Invasive Species Compendium

Detailed coverage of invasive species threatening livelihoods and the environment worldwide

Abstract

Cutaneous chytridiomycosis in poison dart frogs (Dendrobates spp.) and White's tree frogs (Litoria caerulea).

Abstract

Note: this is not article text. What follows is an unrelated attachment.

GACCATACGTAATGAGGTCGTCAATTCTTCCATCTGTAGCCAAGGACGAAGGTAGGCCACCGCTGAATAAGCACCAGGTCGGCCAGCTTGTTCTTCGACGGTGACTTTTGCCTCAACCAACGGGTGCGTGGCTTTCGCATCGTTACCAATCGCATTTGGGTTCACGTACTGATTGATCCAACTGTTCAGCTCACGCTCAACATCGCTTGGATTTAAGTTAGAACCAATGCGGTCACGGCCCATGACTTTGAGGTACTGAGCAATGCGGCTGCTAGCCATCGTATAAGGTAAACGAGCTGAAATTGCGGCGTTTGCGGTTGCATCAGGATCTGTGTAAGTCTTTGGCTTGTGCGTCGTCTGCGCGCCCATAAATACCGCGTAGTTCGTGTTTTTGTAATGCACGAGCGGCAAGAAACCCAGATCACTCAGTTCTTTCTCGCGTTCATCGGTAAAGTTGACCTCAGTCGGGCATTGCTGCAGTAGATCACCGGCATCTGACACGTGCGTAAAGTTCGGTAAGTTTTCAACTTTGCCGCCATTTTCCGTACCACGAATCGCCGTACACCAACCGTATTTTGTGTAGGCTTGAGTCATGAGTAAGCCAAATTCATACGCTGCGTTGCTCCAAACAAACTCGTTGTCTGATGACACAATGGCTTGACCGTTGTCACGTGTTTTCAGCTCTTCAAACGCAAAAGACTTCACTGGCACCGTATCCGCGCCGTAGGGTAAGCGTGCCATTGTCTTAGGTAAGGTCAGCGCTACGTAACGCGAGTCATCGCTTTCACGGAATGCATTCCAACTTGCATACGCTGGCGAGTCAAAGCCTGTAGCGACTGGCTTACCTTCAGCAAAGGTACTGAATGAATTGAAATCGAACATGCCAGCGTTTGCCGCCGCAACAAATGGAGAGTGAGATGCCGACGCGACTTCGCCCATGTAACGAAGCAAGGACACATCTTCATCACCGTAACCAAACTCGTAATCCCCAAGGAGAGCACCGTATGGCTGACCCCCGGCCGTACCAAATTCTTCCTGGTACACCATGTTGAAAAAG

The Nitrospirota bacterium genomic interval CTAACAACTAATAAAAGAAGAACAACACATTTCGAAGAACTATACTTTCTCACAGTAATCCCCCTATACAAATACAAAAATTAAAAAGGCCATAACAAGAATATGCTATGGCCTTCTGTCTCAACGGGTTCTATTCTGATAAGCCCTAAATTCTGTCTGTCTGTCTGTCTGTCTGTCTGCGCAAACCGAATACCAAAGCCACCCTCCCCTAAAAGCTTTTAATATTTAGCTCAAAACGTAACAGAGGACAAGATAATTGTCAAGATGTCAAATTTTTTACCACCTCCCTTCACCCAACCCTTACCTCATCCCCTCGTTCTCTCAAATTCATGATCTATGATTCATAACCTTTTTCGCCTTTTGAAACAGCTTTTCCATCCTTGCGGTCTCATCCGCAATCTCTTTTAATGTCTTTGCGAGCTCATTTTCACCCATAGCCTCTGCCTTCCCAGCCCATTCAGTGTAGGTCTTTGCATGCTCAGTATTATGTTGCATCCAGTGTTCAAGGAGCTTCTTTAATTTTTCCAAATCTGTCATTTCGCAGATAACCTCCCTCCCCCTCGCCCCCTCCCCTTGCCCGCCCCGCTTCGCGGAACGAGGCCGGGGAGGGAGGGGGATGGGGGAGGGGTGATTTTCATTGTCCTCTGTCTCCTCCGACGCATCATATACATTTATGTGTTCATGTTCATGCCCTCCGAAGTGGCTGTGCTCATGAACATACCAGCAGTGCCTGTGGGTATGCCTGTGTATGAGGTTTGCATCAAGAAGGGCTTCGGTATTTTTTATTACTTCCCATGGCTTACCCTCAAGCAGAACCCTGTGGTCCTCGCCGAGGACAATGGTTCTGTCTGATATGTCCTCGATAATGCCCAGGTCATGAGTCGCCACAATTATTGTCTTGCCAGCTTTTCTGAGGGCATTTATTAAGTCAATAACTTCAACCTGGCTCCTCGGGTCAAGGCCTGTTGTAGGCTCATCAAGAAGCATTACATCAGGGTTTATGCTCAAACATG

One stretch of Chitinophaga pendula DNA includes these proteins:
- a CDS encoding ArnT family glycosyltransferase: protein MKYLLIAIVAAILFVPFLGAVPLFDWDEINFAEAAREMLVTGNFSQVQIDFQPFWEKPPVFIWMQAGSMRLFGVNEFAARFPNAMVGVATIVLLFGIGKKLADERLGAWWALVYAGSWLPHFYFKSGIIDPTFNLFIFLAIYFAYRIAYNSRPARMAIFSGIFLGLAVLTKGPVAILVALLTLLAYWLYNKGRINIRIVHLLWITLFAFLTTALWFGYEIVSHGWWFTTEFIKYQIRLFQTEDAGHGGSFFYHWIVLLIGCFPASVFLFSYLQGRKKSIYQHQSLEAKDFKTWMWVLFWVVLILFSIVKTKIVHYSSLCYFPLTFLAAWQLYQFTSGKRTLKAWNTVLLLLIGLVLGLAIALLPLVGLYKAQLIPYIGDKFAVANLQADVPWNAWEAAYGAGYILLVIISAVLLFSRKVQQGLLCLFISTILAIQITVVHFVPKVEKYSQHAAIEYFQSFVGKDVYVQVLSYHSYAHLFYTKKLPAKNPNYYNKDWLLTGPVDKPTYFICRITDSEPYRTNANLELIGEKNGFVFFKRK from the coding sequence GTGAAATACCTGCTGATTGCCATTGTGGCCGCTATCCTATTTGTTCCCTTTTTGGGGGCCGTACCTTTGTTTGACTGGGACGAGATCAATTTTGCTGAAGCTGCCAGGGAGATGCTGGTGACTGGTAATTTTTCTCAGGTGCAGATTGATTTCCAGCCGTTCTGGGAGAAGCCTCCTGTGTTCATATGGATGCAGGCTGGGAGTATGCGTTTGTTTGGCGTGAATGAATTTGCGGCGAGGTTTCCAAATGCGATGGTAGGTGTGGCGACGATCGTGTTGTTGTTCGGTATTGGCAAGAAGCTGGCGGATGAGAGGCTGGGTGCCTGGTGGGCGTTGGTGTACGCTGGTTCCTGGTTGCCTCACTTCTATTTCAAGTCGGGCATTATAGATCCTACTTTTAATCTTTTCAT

Between September 1996 and October 1997, the sporadic deaths of 24 juvenile blue poison dart frogs (Dendrobates azureus), 4 juvenile green-and-black poison dart frogs (D. auratus) and 3 aged adult White's tree frogs (Litoria caerulea) at the National Zoological Park in Washington, DC, USA, were associated with cutaneous chytrid infections. Histological lesions in the skin were similar in all frogs and were most prominent in the ventral abdomen, pelvis and legs. There was mild to moderate epidermal hyperplasia with moderate to marked orthokeratotic hyperkeratosis. Large numbers of eukaryotic organisms were observed within the thickened stratum corneum of affected frogs. The morphology of living zoospores and several ultrastructural features placed the observed organism in the fungal phylum Chytridiomycota.